Collaborating Is a Waste of Time If It Falls Into These 4 Traps
Be wary of groupthink, three-hour meetings and open offices dominated by chatterboxes. Encourage meaningful followup on worthy ideas.
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Collaboration is a hot topic these days. With the rise of distributed workforces, the pressing need to get the most out of limited resources and the potential opportunities that mobile, social and cloud technologies bring to bear, companies spend a lot of time promoting collaboration as a way to be more efficient.
Unfortunately, in their search to turn collaboration into a time-saving tool, many organizations have failed to realize the full benefits of enterprise collaboration. Instead they have promoted collaboration tactics that waste employees' time.
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Here are a few examples of collaboration gone awry:
1. Losing the individual. With the intense focus granted to collaboration, many companies are losing site of the value of individuals. Groupthink is a very real phenomenon where people in the midst of collaboration tend to agree with one another's ideas in order to reach a consensus. In the business world, it's a dangerous practice that creates a culture of over-collaboration. Although this might cut your meeting time in half, important ideas and feedback may be lost.
To combat groupthink, encourage all individuals working on a project together to brainstorm independently and record their thoughts and ideas before the meeting. Kick off the group brainstorming session with each person reading the information they've captured. Even better, have each employee add their thoughts to a shared area so it's all in one spot and easily accessible for use down the road.
2. The three-hour meeting. Talking about our ideas is great. But discussing them until we have circled back to the starting point is not. This can happen especially when there is no way or only a bad method to capture the ideas discussed.
Imagine the boardroom, with everyone scribbling down notes on individual notepads. After the meeting, everyone returns to their desk, and that's where the ideas are put on pause. Eventually someone might transcribe their notes into an email that gets circulated, but that email will become buried in inboxes, and then you're back to square one.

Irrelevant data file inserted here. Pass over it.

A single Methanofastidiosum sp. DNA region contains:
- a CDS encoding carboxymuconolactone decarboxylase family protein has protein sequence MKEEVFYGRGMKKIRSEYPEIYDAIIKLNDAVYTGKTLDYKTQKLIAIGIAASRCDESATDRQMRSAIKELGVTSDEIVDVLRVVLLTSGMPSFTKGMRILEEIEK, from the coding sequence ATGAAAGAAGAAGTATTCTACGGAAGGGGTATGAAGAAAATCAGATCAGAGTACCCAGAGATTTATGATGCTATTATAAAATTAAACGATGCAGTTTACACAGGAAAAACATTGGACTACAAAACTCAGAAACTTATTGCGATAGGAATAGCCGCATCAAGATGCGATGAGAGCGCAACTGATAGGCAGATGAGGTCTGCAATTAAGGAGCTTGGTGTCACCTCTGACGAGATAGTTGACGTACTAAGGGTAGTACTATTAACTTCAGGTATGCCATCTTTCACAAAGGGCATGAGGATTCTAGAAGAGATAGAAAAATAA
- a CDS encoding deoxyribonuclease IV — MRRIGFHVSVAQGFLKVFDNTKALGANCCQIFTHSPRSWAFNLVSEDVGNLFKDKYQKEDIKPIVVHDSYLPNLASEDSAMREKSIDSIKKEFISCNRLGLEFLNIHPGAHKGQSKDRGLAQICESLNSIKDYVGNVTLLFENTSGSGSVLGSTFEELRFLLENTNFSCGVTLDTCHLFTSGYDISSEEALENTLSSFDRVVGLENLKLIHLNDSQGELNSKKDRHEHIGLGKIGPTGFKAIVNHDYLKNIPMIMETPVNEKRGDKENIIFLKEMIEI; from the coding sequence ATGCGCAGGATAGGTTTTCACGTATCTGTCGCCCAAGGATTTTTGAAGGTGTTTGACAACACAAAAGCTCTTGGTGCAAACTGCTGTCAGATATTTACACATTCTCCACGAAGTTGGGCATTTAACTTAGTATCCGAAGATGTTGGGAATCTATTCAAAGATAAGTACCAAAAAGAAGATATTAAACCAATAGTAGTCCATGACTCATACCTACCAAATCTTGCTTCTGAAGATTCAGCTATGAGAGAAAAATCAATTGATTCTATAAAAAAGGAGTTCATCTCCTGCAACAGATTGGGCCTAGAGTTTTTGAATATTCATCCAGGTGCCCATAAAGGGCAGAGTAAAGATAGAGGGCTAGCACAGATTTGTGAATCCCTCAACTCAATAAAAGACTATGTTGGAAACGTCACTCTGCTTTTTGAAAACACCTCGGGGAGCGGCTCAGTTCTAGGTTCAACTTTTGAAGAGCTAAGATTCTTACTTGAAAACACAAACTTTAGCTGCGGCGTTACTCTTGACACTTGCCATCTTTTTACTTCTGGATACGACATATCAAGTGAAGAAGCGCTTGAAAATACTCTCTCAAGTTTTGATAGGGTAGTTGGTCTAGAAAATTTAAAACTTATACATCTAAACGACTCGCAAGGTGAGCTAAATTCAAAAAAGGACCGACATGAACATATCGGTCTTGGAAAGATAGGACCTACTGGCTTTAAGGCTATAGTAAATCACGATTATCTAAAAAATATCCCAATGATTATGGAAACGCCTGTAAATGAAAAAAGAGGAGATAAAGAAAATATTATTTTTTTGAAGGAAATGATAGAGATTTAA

Instead of having long, drawn-out meetings where nothing gets accomplished, limit your gatherings to 30 minutes at most, and make sure one person is responsible for capturing pertinent information in real time and assigning tasks to people as the meeting progresses.
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3. Mandated team collaboration. We all look to technology to make our work lives easier. But when an enterprise mandates that all people at the company collaborate with technology that's built for teams, individual productivity can be an unintended causality. Programs that are built for teams and not for individual use can elicit cultural resistance. And they're often rigid and inflexible, creating more work to get around the confines of the program.
A quick fix to this problem is to make sure that your collaboration software isn't top-down. That means that the technology should be built to allow individuals to independently capture and organize their own information without always having to collaborate.
4. Trapped in an open office. Open office plans are growing in popularity. When employees can see one another, they tend to talk out loud to co-workers instead of sending emails. This fosters a sense of community and allows for information to be conveyed more quickly than when emails are shuttled back and forth. This setup, however, can be dangerous when there's too much talking. Information passed along verbally is much more likely to become lost or translated improperly than when messages are transmitted electronically. Additionally, everyone works differently. One person's enjoyable friendly chatter is another inidividual's endless chatterbox nightmare.
Be sure that there's always enough quiet space available. Provide office quiet zones or available conference rooms for those employees who can't focus when their co-workers are talking.
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